Friday May 30 2014
Microsoft says its ground-breaking application for Skype will enable people from all over the world to talk to each other without language barriers. Is Microsoft actually aiming at discouraging people from learning languages? Won’t that make humans rather dependent on technology and simply ignorant? I will certainly be interested to test this app once it becomes available – just to see whether its translations will actually make any proper sense.
Tereza Pultarova, online news reporter
Sensor-assisted livestock management has the potential to enable farmers to track their animals more effectively across a range of applications – and the data can later be aggregated to help inform big-picture analyses of agricultural trends. Now look out for ‘The Internet of Pets’…
James Hayes, technology features editor
Google’s announcement this week has attracted a lot of interest, and shows how fast the technology is advancing. Driverless cars can already work in closed environments, with a choice of defined destinations – but go-anywhere vehicles on public roads? Despite Google’s best efforts, I’m not expecting to see that anytime soon.
Meanwhile, Hindustan Motors is ending manufacture of the Ambassador – which has been rolling off the production lines since 1958 and still looks much the same is it did then. No doubt it’s sad news for those who link the car with Indian identity, but times change and businesses must adapt or die.
Lorna Sharpe, news and transport editor
Intel’s 3D printed robot, which you can build yourself, shaves £89 off of the Robogarage version (who recently sent their latest model into space), which was pieced together by parts included in a magazine subscription over 70 issues.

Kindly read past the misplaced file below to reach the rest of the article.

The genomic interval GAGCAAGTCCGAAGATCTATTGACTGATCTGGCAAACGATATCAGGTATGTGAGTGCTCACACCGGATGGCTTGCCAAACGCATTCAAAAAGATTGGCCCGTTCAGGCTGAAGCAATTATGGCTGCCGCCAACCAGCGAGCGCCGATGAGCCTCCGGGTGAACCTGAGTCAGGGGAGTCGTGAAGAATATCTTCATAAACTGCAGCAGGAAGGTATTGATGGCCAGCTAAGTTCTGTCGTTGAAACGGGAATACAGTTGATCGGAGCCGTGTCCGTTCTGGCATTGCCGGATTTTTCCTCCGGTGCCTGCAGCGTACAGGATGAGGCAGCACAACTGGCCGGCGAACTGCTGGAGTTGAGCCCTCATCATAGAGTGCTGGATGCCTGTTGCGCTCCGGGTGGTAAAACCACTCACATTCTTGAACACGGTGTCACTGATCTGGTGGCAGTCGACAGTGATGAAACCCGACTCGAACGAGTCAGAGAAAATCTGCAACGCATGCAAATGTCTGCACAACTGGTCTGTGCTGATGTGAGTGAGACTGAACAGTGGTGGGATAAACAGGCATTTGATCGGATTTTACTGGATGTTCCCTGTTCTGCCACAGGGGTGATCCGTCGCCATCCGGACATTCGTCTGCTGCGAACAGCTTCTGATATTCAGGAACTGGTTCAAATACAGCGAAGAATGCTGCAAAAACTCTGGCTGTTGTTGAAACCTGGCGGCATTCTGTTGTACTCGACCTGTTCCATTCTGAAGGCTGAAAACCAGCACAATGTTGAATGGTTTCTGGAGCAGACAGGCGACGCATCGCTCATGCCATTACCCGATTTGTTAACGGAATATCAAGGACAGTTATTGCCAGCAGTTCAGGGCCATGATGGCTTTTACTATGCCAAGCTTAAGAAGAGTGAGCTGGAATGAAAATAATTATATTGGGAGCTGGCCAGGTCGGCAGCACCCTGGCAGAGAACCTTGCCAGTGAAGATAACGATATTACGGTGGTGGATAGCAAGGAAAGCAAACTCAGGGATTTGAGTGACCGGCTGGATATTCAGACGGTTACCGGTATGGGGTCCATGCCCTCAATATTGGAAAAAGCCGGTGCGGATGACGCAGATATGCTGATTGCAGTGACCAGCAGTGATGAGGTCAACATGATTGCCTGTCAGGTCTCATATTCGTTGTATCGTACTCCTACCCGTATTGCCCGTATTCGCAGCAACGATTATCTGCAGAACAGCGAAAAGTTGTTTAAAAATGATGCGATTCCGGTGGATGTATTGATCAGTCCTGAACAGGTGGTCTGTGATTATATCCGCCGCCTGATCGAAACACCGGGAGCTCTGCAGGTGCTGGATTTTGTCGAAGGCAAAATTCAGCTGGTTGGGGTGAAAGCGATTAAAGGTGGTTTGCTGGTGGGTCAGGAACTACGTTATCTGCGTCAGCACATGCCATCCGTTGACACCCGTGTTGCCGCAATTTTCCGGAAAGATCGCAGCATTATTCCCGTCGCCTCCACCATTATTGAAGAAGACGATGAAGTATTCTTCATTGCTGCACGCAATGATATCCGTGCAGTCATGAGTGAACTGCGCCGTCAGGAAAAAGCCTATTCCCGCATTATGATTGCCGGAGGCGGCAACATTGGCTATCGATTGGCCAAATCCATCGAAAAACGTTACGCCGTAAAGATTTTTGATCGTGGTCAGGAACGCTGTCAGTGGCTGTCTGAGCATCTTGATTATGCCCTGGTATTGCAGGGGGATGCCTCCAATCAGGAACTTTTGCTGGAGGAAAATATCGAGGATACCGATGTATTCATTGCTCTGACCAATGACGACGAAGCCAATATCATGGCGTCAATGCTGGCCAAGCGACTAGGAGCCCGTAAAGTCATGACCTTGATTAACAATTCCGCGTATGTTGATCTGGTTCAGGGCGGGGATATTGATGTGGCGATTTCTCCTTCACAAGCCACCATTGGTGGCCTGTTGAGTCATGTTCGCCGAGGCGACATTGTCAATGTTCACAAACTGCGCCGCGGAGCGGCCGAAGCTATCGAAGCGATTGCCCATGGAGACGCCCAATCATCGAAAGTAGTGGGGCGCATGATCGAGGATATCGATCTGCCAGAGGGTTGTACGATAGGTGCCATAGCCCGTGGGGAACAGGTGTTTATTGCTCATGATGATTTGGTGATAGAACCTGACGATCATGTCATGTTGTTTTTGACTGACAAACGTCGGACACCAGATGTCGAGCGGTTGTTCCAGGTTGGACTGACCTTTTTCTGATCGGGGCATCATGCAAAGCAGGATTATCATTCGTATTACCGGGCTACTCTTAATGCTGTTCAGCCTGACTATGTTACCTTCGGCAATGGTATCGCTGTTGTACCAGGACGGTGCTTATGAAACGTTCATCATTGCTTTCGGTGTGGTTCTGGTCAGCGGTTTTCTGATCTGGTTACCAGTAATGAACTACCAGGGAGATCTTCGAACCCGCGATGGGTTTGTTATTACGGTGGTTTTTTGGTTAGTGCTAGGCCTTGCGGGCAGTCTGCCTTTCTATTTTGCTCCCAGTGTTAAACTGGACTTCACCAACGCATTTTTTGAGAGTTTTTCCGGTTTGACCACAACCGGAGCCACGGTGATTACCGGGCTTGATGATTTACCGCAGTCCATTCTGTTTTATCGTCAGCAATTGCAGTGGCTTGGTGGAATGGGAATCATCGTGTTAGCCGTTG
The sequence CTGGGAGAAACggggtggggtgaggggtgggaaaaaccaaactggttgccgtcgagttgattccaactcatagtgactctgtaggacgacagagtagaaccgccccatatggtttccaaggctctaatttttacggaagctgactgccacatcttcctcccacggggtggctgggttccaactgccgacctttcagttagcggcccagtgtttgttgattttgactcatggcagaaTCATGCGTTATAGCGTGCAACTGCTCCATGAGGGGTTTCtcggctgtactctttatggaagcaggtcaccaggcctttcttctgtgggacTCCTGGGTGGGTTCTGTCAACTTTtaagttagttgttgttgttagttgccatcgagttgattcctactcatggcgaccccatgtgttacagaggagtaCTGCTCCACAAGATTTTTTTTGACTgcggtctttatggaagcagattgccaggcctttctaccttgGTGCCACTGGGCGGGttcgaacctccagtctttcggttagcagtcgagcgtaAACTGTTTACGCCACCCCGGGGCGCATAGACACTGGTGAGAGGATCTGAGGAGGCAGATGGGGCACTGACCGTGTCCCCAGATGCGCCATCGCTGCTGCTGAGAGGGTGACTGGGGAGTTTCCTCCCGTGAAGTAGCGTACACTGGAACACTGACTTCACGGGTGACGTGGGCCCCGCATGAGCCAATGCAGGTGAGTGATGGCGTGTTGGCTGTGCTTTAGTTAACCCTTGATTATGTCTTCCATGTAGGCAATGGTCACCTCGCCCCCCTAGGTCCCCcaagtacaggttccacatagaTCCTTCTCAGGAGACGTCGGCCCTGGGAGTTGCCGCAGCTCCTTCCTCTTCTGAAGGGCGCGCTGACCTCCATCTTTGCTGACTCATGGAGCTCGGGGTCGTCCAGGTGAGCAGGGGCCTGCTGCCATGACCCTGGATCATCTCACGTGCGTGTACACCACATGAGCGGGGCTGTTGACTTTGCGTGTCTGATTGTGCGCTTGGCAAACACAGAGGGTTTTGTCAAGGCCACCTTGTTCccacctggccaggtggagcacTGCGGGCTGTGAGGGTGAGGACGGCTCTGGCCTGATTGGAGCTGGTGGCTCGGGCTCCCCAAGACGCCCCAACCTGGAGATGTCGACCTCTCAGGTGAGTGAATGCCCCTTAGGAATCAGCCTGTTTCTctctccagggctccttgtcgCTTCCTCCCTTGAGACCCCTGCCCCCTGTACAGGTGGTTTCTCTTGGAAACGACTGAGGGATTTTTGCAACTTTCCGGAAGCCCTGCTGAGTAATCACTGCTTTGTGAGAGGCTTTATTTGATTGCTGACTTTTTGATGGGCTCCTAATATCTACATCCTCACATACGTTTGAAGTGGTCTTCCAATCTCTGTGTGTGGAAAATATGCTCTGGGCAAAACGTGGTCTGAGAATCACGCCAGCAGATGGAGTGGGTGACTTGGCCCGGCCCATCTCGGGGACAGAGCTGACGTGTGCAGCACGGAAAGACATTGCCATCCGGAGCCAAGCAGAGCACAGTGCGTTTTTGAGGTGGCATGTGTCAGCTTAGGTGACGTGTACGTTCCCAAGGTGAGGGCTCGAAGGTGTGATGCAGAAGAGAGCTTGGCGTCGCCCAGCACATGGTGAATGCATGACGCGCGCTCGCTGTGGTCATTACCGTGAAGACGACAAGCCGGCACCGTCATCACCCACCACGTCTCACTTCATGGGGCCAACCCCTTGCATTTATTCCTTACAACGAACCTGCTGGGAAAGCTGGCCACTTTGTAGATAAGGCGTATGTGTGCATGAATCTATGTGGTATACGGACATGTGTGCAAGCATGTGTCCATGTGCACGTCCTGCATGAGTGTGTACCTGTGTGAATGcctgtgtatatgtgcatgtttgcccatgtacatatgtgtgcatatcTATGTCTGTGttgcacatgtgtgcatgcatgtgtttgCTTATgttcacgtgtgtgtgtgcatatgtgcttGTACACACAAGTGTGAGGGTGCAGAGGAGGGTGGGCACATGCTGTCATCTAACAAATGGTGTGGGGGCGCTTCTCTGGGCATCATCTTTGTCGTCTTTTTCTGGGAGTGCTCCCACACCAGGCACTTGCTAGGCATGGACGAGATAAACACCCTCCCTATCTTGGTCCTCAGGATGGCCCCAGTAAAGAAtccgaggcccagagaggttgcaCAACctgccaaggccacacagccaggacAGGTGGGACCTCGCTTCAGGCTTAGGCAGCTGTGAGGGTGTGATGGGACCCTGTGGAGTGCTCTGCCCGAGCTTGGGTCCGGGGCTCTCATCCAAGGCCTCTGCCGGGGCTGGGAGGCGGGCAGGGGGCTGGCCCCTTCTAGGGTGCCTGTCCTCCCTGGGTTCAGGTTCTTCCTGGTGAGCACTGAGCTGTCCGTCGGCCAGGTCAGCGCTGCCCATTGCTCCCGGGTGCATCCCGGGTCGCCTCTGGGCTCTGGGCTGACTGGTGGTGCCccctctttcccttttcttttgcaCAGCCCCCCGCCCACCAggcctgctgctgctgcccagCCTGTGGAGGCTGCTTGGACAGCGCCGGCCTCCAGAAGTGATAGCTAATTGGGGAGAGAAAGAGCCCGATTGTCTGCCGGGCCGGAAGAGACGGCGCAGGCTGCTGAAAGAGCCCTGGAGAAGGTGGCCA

Abi Grogan, assistant engineering features editor
Never mind the spectators in the stadium – grounds hosting matches in this year’s World Cup in Brazil will have to make sure that lighting at night-time matches is good enough to satisfy the millions around the world who will be watching on HDTV and even in 3D. Companies providing lighting technology for the tournament are well aware of this and have some clever tricks up their sleeve.
Dominic Lenton, managing editor
For me in my other incarnation (I was trained as a professional translator/synchronic interpreter), the key words in this seemingly ground-breaking news item are “there is still a lot to be improved”. We are all familiar with the gorgeously grotesque boo-boos of the existing translators’ software. In fact, I’ve just typed the above words – “there’s still a lot to be improved” – in Google Translate and asked it to render them in Russian. The result is eight spelling, grammatical and stylistic mistakes which make the above phrase hardly comprehensible in English. Knowing from my own experience how much knowledge, stamina and – yes – creativity are required from a successful translator, I remain sceptical as to the new Skype Interpreter’s capabilities. Reassuringly for the practising translators, the news story asserts that the latest software “doesn’t remove the need to learn foreign languages yet”. A loud sound of relief in all existing 4,500 active languages of the world…